Our culture needs a sexual ethic focused on personal relationships and social justice rather than particular sexual acts. All persons have the right and responsibility to lead sexual lives that express love, justice, mutuality, commitment, consent and pleasure. Grounded in respect for the body and for the vulnerability that intimacy brings, this ethic fosters physical, emotional and spiritual health. It accepts no double standards and applies to all persons, without regard to sex, gender, color, age, bodily condition, marital status or sexual orientation. The Religious Institute

We need to begin encouraging personal integrity, responsibility, self-awareness and respect, both for oneself and one’s sexual partner(s). This is, I think, the goal for all men – to make their sexual choices an integrated part of who they are, and the kind of man they desire to be. Unfortunately, as long as we continue to shame and condemn men in general, and specific sexual acts, we are merely isolating men. Further, we are exacerbating the problem, because removing porn or shaming men for their desires or fantasies, does not teach men how to be a sexually healthy man.

Complete Article HERE!

The Ultimate Guide to Pregnant Sex

By Lauren Katulka

Takeaway: The nine months of pregnancy bring with them a host of coital challenges, but with our handy guide you can enjoy good loving during any trimester.


You’ve just received the happy news that you’re expecting and you’re feeling more connected to your partner than ever. Although those nine months of pregnancy can be a challenging time to be a woman, that doesn’t mean you need to sacrifice time between the sheets. Read on to discover the difficulties you might face during each trimester, and how you can overcome them to experience some of the best sex of your life.

First Trimester Fun

It wasn’t too long ago that you were getting down to business on a regular basis, but now that you’ve got a bun in your oven you might be thinking of sex less often. The first trimester can leave you exhausted and morning sickness can make you feel far from sexy.

Just know that you’re not alone. A waning libido is only natural as your body stops sending signals to pass on your genes. You’re also feeling the maternal urge to protect your tiny offspring. Even if the doctor assures you sex is safe, a mother’s instinct might have you second-guessing hanky-panky.

During the first trimester it’s good to remember that sex doesn’t have to mean intercourse. If you’re not feeling up to going all the way, perhaps you could rediscover the joys of outercourse or even a simple massage. Touching one another and talking about your desires can ensure you stay close to your partner through these challenging months. (Get some tips in Double the Fun! 5 Hot Tips on Self Touch for Two.)

You don’t have to take intercourse off the table though. Sex during pregnancy has plenty of perks, including better sleep and a feelings of wellbeing . Sex during these early months can also be really enjoyable, even if you don’t feel up to it from the outset. Allow yourself to be seduced with an open mind and you might be surprised how much fun you’ll have.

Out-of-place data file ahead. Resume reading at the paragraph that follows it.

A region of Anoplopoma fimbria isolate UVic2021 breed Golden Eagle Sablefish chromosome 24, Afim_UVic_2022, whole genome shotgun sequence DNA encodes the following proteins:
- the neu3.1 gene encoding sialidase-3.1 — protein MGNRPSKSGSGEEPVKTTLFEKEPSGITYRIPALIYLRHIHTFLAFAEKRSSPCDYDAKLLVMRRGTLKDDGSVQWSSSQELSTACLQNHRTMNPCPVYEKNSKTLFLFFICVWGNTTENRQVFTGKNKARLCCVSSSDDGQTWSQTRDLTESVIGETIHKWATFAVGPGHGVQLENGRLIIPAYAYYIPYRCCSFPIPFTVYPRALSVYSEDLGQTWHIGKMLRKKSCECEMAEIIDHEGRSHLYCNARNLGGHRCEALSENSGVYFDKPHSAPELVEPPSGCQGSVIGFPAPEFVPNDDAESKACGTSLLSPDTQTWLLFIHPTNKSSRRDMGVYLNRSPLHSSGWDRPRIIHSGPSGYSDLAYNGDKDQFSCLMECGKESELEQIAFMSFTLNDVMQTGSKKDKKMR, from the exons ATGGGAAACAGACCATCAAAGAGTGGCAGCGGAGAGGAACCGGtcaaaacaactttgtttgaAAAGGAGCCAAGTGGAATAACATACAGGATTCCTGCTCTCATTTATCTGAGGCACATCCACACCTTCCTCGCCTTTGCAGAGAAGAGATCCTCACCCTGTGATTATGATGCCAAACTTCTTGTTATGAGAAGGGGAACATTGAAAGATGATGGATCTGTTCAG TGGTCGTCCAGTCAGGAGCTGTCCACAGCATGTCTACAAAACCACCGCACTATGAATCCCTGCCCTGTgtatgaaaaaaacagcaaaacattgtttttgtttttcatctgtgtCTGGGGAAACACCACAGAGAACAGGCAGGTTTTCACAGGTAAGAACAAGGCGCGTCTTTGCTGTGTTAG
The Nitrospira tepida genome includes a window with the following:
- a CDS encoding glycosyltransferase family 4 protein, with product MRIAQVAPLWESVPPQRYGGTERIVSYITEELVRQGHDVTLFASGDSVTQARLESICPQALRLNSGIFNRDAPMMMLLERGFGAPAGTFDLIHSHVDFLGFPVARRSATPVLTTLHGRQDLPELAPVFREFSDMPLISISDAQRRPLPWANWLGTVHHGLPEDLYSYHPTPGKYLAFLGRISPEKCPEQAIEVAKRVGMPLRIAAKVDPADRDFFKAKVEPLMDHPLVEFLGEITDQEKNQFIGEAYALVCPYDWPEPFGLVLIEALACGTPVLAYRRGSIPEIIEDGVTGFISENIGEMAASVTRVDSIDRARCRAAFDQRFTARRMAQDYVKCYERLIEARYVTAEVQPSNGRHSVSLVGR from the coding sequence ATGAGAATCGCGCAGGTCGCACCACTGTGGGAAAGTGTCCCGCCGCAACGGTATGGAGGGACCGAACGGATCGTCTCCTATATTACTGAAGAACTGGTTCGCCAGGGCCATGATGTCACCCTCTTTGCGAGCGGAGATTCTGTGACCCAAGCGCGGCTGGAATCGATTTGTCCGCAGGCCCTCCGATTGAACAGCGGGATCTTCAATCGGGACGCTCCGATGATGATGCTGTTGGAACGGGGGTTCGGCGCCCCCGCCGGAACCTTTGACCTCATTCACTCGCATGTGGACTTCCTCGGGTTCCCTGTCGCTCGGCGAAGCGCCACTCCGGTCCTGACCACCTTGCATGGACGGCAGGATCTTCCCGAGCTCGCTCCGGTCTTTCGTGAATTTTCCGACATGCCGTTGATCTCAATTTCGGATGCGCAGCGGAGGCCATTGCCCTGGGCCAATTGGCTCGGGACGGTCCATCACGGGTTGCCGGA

Steam It Up in the Second Trimester

Many women say their second trimester is their favorite part of pregnancy. The fatigue and morning sickness are gone and your libido has returned. Your genitals will also be constantly engorged and lubrication is increased. These changes can make you feel more open to sex and can maximize your enjoyment.

Your changing body can be a bit of a stumbling block though. A baby bump and the extra curves that come with it may take some getting used to, but it’s important to take pride in these changes. Your awesome body is building a baby! (Get some tips on body confidence in 6 Steps That’ll Help You Love Love Love Your Naked Self.)

Urinary tract infections can also curb your sexual activities for a while. Pregnant women are more likely to contract these painful problems, and they can have nasty implications for pregnancy and your sex life. Don’t ignore painful urination or cramps; see a doctor as soon as you notice these symptoms. An untreated UTI can bring on early labor, so it’s crucial that you act quickly.

Connect in the Third Trimester 002

We hope you enjoyed your second trimester, because the third might be tough. That cute little baby bump has grown so large many women find that it feels impossible to get comfortable. And your estrogen and progesterone levels are at their highest.

This is the perfect time to remember the tactics you used to get through your first trimester. You might not always feel like intercourse, but sex can take many forms. Communicate about how you’re feeling so that you can stay close to your partner, even if you aren’t getting as close physically.

Oh, and with that big bump in the way, it can be difficult to get as close as you might like. Sex might seem daunting, but there are ways to work around your new body shape. Women on top and rear entry positions are ideal. See our article on safe, sizzling sex positions for pregnant women for enough inspiration to spice up this final trimester.

Your bump is also a real reminder that baby is on board, and men can struggle with this. However, doctors insist that no matter how hung your man is, his penis can’t possibly go through the cervix, amniotic sac and placenta. In simple terms, sex is totally safe for the little one (and good for you). For normal pregnancies, sex also won’t cause miscarriages or preterm labor.